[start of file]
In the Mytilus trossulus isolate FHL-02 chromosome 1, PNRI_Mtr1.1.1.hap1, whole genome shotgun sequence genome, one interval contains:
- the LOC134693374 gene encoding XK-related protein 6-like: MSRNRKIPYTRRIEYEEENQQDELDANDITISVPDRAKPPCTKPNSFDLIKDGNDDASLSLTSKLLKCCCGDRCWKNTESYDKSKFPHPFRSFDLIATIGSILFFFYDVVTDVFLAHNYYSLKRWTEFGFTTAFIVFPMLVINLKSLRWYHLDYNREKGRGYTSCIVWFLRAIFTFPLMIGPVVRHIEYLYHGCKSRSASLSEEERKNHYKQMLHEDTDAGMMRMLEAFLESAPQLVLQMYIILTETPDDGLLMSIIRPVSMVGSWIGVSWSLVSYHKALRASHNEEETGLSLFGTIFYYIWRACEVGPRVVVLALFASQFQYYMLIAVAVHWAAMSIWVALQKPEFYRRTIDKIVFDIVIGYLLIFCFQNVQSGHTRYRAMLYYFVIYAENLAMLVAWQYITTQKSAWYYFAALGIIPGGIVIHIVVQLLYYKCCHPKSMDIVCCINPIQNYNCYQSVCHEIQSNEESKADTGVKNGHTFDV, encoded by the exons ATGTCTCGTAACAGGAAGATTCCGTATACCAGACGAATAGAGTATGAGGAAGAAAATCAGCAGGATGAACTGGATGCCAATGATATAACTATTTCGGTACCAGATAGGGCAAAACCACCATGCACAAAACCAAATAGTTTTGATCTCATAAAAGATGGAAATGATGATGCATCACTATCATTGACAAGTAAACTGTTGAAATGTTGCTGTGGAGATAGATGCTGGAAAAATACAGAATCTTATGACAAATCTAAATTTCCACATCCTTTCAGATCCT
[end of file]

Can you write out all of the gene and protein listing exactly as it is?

In the Mytilus trossulus isolate FHL-02 chromosome 1, PNRI_Mtr1.1.1.hap1, whole genome shotgun sequence genome, one interval contains:
- the LOC134693374 gene encoding XK-related protein 6-like: MSRNRKIPYTRRIEYEEENQQDELDANDITISVPDRAKPPCTKPNSFDLIKDGNDDASLSLTSKLLKCCCGDRCWKNTESYDKSKFPHPFRSFDLIATIGSILFFFYDVVTDVFLAHNYYSLKRWTEFGFTTAFIVFPMLVINLKSLRWYHLDYNREKGRGYTSCIVWFLRAIFTFPLMIGPVVRHIEYLYHGCKSRSASLSEEERKNHYKQMLHEDTDAGMMRMLEAFLESAPQLVLQMYIILTETPDDGLLMSIIRPVSMVGSWIGVSWSLVSYHKALRASHNEEETGLSLFGTIFYYIWRACEVGPRVVVLALFASQFQYYMLIAVAVHWAAMSIWVALQKPEFYRRTIDKIVFDIVIGYLLIFCFQNVQSGHTRYRAMLYYFVIYAENLAMLVAWQYITTQKSAWYYFAALGIIPGGIVIHIVVQLLYYKCCHPKSMDIVCCINPIQNYNCYQSVCHEIQSNEESKADTGVKNGHTFDV, encoded by the exons ATGTCTCGTAACAGGAAGATTCCGTATACCAGACGAATAGAGTATGAGGAAGAAAATCAGCAGGATGAACTGGATGCCAATGATATAACTATTTCGGTACCAGATAGGGCAAAACCACCATGCACAAAACCAAATAGTTTTGATCTCATAAAAGATGGAAATGATGATGCATCACTATCATTGACAAGTAAACTGTTGAAATGTTGCTGTGGAGATAGATGCTGGAAAAATACAGAATCTTATGACAAATCTAAATTTCCACATCCTTTCAGATCCT